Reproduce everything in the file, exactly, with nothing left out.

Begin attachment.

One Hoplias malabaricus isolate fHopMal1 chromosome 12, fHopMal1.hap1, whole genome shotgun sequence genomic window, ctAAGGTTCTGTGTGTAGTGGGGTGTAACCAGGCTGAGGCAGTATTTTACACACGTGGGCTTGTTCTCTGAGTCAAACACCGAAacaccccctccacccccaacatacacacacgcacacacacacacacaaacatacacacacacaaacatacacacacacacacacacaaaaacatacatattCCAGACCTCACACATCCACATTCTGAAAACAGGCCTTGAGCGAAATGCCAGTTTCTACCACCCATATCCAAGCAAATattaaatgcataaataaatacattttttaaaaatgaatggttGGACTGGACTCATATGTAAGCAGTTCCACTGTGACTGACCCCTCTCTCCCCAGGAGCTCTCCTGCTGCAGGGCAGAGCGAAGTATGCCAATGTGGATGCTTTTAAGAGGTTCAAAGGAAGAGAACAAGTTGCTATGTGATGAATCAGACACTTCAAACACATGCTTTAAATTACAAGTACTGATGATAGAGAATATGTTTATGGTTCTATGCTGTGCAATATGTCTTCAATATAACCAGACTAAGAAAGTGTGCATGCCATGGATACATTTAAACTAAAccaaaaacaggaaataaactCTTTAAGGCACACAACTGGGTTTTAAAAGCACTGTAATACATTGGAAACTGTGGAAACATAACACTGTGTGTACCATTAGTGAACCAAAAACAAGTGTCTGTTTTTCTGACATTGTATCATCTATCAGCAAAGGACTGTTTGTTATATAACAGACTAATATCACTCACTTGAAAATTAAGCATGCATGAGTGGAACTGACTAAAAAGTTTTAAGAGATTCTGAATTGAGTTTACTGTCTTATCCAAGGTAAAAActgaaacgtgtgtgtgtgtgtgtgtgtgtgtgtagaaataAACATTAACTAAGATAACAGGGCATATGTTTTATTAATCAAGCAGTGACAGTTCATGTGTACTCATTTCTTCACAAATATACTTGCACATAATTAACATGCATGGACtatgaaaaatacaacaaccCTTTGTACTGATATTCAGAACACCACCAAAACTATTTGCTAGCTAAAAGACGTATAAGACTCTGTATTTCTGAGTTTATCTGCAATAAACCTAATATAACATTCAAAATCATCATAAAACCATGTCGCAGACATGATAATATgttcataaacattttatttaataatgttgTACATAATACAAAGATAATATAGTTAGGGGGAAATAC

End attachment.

One Hoplias malabaricus isolate fHopMal1 chromosome 12, fHopMal1.hap1, whole genome shotgun sequence genomic window, ctAAGGTTCTGTGTGTAGTGGGGTGTAACCAGGCTGAGGCAGTATTTTACACACGTGGGCTTGTTCTCTGAGTCAAACACCGAAacaccccctccacccccaacatacacacacgcacacacacacacacaaacatacacacacacaaacatacacacacacacacacacaaaaacatacatattCCAGACCTCACACATCCACATTCTGAAAACAGGCCTTGAGCGAAATGCCAGTTTCTACCACCCATATCCAAGCAAATattaaatgcataaataaatacattttttaaaaatgaatggttGGACTGGACTCATATGTAAGCAGTTCCACTGTGACTGACCCCTCTCTCCCCAGGAGCTCTCCTGCTGCAGGGCAGAGCGAAGTATGCCAATGTGGATGCTTTTAAGAGGTTCAAAGGAAGAGAACAAGTTGCTATGTGATGAATCAGACACTTCAAACACATGCTTTAAATTACAAGTACTGATGATAGAGAATATGTTTATGGTTCTATGCTGTGCAATATGTCTTCAATATAACCAGACTAAGAAAGTGTGCATGCCATGGATACATTTAAACTAAAccaaaaacaggaaataaactCTTTAAGGCACACAACTGGGTTTTAAAAGCACTGTAATACATTGGAAACTGTGGAAACATAACACTGTGTGTACCATTAGTGAACCAAAAACAAGTGTCTGTTTTTCTGACATTGTATCATCTATCAGCAAAGGACTGTTTGTTATATAACAGACTAATATCACTCACTTGAAAATTAAGCATGCATGAGTGGAACTGACTAAAAAGTTTTAAGAGATTCTGAATTGAGTTTACTGTCTTATCCAAGGTAAAAActgaaacgtgtgtgtgtgtgtgtgtgtgtgtgtagaaataAACATTAACTAAGATAACAGGGCATATGTTTTATTAATCAAGCAGTGACAGTTCATGTGTACTCATTTCTTCACAAATATACTTGCACATAATTAACATGCATGGACtatgaaaaatacaacaaccCTTTGTACTGATATTCAGAACACCACCAAAACTATTTGCTAGCTAAAAGACGTATAAGACTCTGTATTTCTGAGTTTATCTGCAATAAACCTAATATAACATTCAAAATCATCATAAAACCATGTCGCAGACATGATAATATgttcataaacattttatttaataatgttgTACATAATACAAAGATAATATAGTTAGGGGGAAATAC